The Reuben Awards were given out over the holiday by the National Cartoonists Society, and Roz Chast won the Reuben Award, a once in a lifetime trophy only bestowed on the finest cartoonists. Chast is only the third woman to win the Reuben—Lynn Johnston won in 1985 and Cathy Guisewaite in 1993—and she beat out Hilary Price and Stephen Pastis for the honor, mostly on the strength of her graphic novel Can’t We Talk About Something More Pleasant, a book that has racked up a ton of awards and acclaim for Chast, along with a $250,000 prize.

The rest of the divisional winners are as follows:

Magazine Feature / Magazine Illustration
Tom Richmond

Newspaper Illustration
Anton Emdin

Greeting Card
Glenn McCoy

TV Animation
Patrick McHale, Creator (Over The Garden Wall)

Feature Animation
Tomm Moore, Director, (Song of the Sea)

Advertising / Product Illustration
Ed Steckley

Book Illustration
Marla Frazee (The Farmer and the Clown)

Magazine Gag Cartoon
Liza Donnelly

Graphic Novel
Jules Feiffer (Kill My Mother)

Comic Book
Jason Latour (Southern Bastards)

Online Comics – Short Form
Danielle Corsetto (Girls with Slingshots)


Online Comics – Long Form
Minna Sundberg (Stand Still, Stay Silent)

Newspaper Panel Cartoon
Hilary Price (Rhymes with Orange)

Editorial Cartoon
Michael Ramirez

Newspaper Comic Strip
Stephan Pastis (Pearls Before Swine)

The Reuben Award
Roz Chast

Special honorees this year were Mort Drucker and Jeff Keane. The kudos were handed out at the annual NCS dinner, held this year in Washington DC, and Michael Cavna was there to record the scene, which like just about everything else in comics, was notable for featuring six female winners, a record!

On Saturday night, in a ballroom holding hundreds of top cartoonists, the organizers might as well have piped in Taylor Swift’s “Shake It Off,” because for only the third time in the event’s six-decade-plus history, a woman — the New Yorker’s Roz Chast — received the group’s big honor, the Reuben Award for Outstanding Cartoonist of the Year. And her trophy capped what may well be the event’s winningest night ever for female writers and artists, as six women won in the 16 competitive categories.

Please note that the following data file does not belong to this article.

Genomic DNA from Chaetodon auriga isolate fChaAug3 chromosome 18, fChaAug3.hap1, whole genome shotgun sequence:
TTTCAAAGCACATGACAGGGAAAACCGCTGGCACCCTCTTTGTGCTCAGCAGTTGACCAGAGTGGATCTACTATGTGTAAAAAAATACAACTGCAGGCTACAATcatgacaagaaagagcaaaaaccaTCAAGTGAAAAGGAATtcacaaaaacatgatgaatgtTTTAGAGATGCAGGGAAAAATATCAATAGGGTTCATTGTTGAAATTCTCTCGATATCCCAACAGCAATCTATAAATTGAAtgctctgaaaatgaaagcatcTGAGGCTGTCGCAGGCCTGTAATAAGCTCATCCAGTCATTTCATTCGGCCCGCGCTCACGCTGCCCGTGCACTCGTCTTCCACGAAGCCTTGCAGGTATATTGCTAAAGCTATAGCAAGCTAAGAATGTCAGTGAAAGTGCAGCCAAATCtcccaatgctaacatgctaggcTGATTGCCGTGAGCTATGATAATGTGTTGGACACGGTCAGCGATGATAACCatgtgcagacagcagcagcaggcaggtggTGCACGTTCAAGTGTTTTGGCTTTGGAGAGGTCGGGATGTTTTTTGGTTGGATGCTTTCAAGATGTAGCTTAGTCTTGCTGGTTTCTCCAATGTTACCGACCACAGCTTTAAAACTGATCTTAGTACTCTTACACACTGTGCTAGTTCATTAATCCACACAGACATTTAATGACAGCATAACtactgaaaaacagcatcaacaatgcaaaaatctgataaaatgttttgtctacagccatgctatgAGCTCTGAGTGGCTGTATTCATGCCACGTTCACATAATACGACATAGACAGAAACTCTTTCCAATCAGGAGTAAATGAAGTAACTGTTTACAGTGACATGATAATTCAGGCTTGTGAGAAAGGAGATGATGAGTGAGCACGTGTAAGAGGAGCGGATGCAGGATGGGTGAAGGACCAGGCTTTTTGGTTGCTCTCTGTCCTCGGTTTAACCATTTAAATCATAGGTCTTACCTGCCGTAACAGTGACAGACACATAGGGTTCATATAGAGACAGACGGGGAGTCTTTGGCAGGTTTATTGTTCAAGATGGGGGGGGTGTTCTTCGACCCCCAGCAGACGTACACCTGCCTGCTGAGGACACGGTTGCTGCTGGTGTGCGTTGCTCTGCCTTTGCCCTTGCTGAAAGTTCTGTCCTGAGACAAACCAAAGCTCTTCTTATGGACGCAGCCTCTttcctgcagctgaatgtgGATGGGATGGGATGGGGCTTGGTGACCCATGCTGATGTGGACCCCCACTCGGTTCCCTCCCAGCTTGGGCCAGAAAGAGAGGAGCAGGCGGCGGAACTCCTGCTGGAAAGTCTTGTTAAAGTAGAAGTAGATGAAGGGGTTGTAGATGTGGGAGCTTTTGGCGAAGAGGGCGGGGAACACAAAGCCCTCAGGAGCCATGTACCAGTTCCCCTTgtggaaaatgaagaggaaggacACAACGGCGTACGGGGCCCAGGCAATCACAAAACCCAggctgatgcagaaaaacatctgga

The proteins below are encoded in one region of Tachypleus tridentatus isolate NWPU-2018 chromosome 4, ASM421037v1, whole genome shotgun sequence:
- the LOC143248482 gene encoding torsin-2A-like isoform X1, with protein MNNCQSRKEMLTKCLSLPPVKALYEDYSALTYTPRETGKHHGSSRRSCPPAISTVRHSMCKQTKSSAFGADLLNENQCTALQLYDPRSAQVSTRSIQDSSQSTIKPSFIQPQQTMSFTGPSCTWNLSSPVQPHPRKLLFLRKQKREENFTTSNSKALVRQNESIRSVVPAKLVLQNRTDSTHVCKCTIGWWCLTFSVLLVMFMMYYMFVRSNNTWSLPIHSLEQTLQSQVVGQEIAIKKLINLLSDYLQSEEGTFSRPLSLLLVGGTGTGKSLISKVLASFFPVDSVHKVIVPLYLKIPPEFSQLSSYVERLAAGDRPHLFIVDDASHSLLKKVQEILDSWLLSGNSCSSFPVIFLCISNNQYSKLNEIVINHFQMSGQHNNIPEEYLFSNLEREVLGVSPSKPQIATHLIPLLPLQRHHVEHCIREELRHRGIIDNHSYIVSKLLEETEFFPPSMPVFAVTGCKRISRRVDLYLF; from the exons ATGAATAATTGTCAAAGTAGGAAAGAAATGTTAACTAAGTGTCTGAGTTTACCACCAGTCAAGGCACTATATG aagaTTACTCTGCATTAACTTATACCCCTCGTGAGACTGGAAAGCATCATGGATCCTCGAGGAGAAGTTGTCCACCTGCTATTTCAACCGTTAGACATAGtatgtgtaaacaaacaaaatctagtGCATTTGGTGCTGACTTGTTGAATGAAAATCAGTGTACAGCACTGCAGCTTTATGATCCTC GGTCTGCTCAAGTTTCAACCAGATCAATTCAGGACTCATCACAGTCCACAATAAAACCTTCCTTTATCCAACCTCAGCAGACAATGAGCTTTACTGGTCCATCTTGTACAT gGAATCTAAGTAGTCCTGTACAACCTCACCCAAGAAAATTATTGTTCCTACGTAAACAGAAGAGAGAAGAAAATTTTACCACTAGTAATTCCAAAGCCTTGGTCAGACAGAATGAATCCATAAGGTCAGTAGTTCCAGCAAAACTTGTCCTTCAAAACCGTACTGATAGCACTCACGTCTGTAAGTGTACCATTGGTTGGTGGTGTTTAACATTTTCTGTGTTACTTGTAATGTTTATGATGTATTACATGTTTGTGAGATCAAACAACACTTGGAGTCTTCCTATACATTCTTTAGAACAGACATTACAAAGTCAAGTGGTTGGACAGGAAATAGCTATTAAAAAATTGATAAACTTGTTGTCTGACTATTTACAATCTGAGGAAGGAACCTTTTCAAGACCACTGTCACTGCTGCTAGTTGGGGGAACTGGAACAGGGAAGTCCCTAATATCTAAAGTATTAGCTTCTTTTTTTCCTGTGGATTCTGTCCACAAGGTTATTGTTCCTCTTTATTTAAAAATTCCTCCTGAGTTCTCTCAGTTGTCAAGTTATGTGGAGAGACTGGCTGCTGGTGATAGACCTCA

Tom Spurgeon has a little commentary on the winners here, and notes that the NCS has to move forward, just as newspapers make up less and less of the cartooning world, hence the awards for animation and graphic novels and webcomics, while still battling a bit of “old skool” sensibilities as an organization. I would say that Girls with Slingshots is exactly the kind of webcomic that you’d expect the NCS to honor—but it’s also a webcomic deeply deserving of recognition. So despite the changing of the guard nature  of the awards they kind of turned out okay.



  1. I can’t believe “Kill My Mother” won. That book is not the best example of clear/beautiful sequential art. It has confusing panel arrangements, little differences in character design and a heavy reliance on gestural drawing. And the story was only okay, nothing great. I think that if this book was made by someone other than the legendary Jules Feiffer, it probably wouldn’t have received such accolades. It might even be seen as amateurish. How can this be held as the winner of the graphic novel art form?

  2. I have to agree. I love Jules Feiffers previous work, but I found Kill My Mother to be practically unreadable.

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